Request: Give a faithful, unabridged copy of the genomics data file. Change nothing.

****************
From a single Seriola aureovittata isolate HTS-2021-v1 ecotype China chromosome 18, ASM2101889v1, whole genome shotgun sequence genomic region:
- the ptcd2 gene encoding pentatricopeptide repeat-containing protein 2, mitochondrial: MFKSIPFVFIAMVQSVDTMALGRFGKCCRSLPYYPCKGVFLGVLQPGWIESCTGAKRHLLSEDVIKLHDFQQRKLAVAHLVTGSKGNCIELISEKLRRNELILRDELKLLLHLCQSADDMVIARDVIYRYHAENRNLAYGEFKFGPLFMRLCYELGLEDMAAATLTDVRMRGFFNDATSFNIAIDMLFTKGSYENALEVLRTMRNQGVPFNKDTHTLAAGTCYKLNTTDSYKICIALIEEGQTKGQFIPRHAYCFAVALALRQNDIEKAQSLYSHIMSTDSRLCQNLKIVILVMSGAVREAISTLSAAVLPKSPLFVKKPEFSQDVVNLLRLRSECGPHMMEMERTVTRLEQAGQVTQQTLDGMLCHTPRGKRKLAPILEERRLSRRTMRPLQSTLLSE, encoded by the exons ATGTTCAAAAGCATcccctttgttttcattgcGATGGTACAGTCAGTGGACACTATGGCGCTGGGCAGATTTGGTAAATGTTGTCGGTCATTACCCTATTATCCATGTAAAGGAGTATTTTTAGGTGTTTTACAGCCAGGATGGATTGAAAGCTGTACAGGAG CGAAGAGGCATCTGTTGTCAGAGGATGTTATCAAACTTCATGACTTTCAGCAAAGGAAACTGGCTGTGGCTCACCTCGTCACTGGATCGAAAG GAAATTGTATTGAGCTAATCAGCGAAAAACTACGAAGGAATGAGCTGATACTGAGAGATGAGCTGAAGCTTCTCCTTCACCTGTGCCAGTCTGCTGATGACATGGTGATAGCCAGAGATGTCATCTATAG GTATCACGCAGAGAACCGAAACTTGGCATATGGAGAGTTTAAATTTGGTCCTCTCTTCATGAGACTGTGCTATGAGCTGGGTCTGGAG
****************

From a single Seriola aureovittata isolate HTS-2021-v1 ecotype China chromosome 18, ASM2101889v1, whole genome shotgun sequence genomic region:
- the ptcd2 gene encoding pentatricopeptide repeat-containing protein 2, mitochondrial: MFKSIPFVFIAMVQSVDTMALGRFGKCCRSLPYYPCKGVFLGVLQPGWIESCTGAKRHLLSEDVIKLHDFQQRKLAVAHLVTGSKGNCIELISEKLRRNELILRDELKLLLHLCQSADDMVIARDVIYRYHAENRNLAYGEFKFGPLFMRLCYELGLEDMAAATLTDVRMRGFFNDATSFNIAIDMLFTKGSYENALEVLRTMRNQGVPFNKDTHTLAAGTCYKLNTTDSYKICIALIEEGQTKGQFIPRHAYCFAVALALRQNDIEKAQSLYSHIMSTDSRLCQNLKIVILVMSGAVREAISTLSAAVLPKSPLFVKKPEFSQDVVNLLRLRSECGPHMMEMERTVTRLEQAGQVTQQTLDGMLCHTPRGKRKLAPILEERRLSRRTMRPLQSTLLSE, encoded by the exons ATGTTCAAAAGCATcccctttgttttcattgcGATGGTACAGTCAGTGGACACTATGGCGCTGGGCAGATTTGGTAAATGTTGTCGGTCATTACCCTATTATCCATGTAAAGGAGTATTTTTAGGTGTTTTACAGCCAGGATGGATTGAAAGCTGTACAGGAG CGAAGAGGCATCTGTTGTCAGAGGATGTTATCAAACTTCATGACTTTCAGCAAAGGAAACTGGCTGTGGCTCACCTCGTCACTGGATCGAAAG GAAATTGTATTGAGCTAATCAGCGAAAAACTACGAAGGAATGAGCTGATACTGAGAGATGAGCTGAAGCTTCTCCTTCACCTGTGCCAGTCTGCTGATGACATGGTGATAGCCAGAGATGTCATCTATAG GTATCACGCAGAGAACCGAAACTTGGCATATGGAGAGTTTAAATTTGGTCCTCTCTTCATGAGACTGTGCTATGAGCTGGGTCTGGAG